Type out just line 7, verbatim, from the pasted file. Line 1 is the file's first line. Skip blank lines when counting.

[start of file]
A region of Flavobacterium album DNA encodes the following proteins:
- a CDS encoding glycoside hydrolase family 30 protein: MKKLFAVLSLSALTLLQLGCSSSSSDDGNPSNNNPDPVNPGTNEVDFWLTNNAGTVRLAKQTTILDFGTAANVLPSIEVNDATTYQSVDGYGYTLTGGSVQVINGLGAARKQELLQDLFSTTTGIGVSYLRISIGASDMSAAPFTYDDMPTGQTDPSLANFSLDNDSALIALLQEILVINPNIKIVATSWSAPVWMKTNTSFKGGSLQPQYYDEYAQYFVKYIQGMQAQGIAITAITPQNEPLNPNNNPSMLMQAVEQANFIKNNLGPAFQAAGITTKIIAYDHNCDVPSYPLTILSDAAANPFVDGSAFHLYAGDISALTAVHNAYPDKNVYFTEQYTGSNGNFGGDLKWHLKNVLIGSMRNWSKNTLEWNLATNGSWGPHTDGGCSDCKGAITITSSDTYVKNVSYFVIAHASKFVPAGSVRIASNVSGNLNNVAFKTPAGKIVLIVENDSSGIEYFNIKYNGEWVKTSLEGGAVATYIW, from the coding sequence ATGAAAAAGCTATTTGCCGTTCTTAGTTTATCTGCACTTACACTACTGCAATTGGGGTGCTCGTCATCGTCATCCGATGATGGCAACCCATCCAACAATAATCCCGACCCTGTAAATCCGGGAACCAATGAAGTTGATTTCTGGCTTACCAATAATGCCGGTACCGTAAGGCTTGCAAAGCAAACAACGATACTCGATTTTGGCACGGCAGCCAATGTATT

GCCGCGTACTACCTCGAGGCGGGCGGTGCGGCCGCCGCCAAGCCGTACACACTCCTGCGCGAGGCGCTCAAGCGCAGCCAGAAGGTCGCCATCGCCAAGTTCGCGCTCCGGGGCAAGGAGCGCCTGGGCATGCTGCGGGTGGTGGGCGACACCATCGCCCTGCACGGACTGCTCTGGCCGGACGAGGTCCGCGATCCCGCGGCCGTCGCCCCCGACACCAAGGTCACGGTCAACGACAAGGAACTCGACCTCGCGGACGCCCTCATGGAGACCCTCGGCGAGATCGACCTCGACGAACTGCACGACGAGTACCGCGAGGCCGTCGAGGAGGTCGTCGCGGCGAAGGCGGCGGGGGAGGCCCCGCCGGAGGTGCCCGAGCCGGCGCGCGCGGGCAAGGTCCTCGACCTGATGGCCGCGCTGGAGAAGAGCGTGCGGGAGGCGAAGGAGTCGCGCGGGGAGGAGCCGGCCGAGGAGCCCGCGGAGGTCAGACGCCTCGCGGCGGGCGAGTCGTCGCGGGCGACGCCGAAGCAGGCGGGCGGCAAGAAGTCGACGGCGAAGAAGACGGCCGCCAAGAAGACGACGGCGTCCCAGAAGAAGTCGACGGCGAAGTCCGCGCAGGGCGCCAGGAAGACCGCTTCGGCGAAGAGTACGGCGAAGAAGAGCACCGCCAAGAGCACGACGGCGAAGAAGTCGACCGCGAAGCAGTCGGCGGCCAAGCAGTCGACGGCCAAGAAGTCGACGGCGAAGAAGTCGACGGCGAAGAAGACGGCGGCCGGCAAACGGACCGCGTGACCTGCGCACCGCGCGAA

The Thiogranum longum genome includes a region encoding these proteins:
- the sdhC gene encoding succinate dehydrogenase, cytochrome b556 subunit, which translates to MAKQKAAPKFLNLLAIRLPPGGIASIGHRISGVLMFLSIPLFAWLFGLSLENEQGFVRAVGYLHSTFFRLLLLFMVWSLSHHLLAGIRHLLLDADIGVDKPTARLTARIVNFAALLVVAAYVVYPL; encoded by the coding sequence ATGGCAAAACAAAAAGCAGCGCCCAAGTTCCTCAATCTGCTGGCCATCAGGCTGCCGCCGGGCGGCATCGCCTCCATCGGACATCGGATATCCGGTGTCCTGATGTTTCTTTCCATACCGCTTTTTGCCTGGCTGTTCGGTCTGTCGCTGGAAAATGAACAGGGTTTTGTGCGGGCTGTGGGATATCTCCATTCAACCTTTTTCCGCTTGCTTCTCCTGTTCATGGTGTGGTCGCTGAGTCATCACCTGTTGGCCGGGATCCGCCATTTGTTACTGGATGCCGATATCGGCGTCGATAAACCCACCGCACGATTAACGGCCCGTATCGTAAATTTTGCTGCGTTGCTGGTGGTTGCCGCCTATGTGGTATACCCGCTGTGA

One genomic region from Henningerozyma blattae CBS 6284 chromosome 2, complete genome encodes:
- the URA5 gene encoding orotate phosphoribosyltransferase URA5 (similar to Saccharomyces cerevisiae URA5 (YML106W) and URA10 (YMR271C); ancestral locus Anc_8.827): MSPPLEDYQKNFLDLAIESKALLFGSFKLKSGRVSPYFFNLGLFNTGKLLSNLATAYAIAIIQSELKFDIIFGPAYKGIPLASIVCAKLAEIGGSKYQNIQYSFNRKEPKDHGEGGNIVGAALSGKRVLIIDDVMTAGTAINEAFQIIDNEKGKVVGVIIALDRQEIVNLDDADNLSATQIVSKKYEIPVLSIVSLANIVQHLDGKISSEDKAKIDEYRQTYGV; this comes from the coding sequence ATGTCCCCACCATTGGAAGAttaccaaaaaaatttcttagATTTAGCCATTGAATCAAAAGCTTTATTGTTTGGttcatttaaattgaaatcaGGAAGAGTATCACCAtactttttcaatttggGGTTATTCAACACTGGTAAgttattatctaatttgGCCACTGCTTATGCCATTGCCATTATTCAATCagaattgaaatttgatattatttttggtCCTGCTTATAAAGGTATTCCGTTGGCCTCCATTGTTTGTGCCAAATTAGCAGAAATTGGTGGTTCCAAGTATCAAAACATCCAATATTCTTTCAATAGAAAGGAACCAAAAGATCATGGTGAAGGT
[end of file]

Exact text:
- the URA5 gene encoding orotate phosphoribosyltransferase URA5 (similar to Saccharomyces cerevisiae URA5 (YML106W) and URA10 (YMR271C); ancestral locus Anc_8.827): MSPPLEDYQKNFLDLAIESKALLFGSFKLKSGRVSPYFFNLGLFNTGKLLSNLATAYAIAIIQSELKFDIIFGPAYKGIPLASIVCAKLAEIGGSKYQNIQYSFNRKEPKDHGEGGNIVGAALSGKRVLIIDDVMTAGTAINEAFQIIDNEKGKVVGVIIALDRQEIVNLDDADNLSATQIVSKKYEIPVLSIVSLANIVQHLDGKISSEDKAKIDEYRQTYGV; this comes from the coding sequence ATGTCCCCACCATTGGAAGAttaccaaaaaaatttcttagATTTAGCCATTGAATCAAAAGCTTTATTGTTTGGttcatttaaattgaaatcaGGAAGAGTATCACCAtactttttcaatttggGGTTATTCAACACTGGTAAgttattatctaatttgGCCACTGCTTATGCCATTGCCATTATTCAATCagaattgaaatttgatattatttttggtCCTGCTTATAAAGGTATTCCGTTGGCCTCCATTGTTTGTGCCAAATTAGCAGAAATTGGTGGTTCCAAGTATCAAAACATCCAATATTCTTTCAATAGAAAGGAACCAAAAGATCATGGTGAAGGT